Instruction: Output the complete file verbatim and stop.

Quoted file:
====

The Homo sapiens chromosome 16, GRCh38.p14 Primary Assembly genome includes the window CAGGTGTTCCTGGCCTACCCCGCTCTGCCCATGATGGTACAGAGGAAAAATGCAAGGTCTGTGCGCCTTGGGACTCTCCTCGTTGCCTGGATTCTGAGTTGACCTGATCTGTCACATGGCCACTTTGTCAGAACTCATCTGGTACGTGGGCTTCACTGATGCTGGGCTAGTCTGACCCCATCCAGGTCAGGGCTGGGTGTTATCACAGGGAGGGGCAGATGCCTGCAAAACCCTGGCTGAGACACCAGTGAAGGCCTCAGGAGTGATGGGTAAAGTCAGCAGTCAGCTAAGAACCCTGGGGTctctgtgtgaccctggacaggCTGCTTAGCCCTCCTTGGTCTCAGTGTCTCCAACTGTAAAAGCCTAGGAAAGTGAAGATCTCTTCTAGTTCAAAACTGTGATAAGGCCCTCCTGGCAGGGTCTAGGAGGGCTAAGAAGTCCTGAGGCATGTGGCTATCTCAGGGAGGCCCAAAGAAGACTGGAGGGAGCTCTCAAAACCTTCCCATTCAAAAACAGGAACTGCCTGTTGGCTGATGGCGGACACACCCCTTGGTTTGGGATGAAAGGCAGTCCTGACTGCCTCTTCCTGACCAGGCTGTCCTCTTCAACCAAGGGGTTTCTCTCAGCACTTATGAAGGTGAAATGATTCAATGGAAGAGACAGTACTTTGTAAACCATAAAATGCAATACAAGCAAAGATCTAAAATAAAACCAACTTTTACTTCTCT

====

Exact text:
The Homo sapiens chromosome 16, GRCh38.p14 Primary Assembly genome includes the window CAGGTGTTCCTGGCCTACCCCGCTCTGCCCATGATGGTACAGAGGAAAAATGCAAGGTCTGTGCGCCTTGGGACTCTCCTCGTTGCCTGGATTCTGAGTTGACCTGATCTGTCACATGGCCACTTTGTCAGAACTCATCTGGTACGTGGGCTTCACTGATGCTGGGCTAGTCTGACCCCATCCAGGTCAGGGCTGGGTGTTATCACAGGGAGGGGCAGATGCCTGCAAAACCCTGGCTGAGACACCAGTGAAGGCCTCAGGAGTGATGGGTAAAGTCAGCAGTCAGCTAAGAACCCTGGGGTctctgtgtgaccctggacaggCTGCTTAGCCCTCCTTGGTCTCAGTGTCTCCAACTGTAAAAGCCTAGGAAAGTGAAGATCTCTTCTAGTTCAAAACTGTGATAAGGCCCTCCTGGCAGGGTCTAGGAGGGCTAAGAAGTCCTGAGGCATGTGGCTATCTCAGGGAGGCCCAAAGAAGACTGGAGGGAGCTCTCAAAACCTTCCCATTCAAAAACAGGAACTGCCTGTTGGCTGATGGCGGACACACCCCTTGGTTTGGGATGAAAGGCAGTCCTGACTGCCTCTTCCTGACCAGGCTGTCCTCTTCAACCAAGGGGTTTCTCTCAGCACTTATGAAGGTGAAATGATTCAATGGAAGAGACAGTACTTTGTAAACCATAAAATGCAATACAAGCAAAGATCTAAAATAAAACCAACTTTTACTTCTCT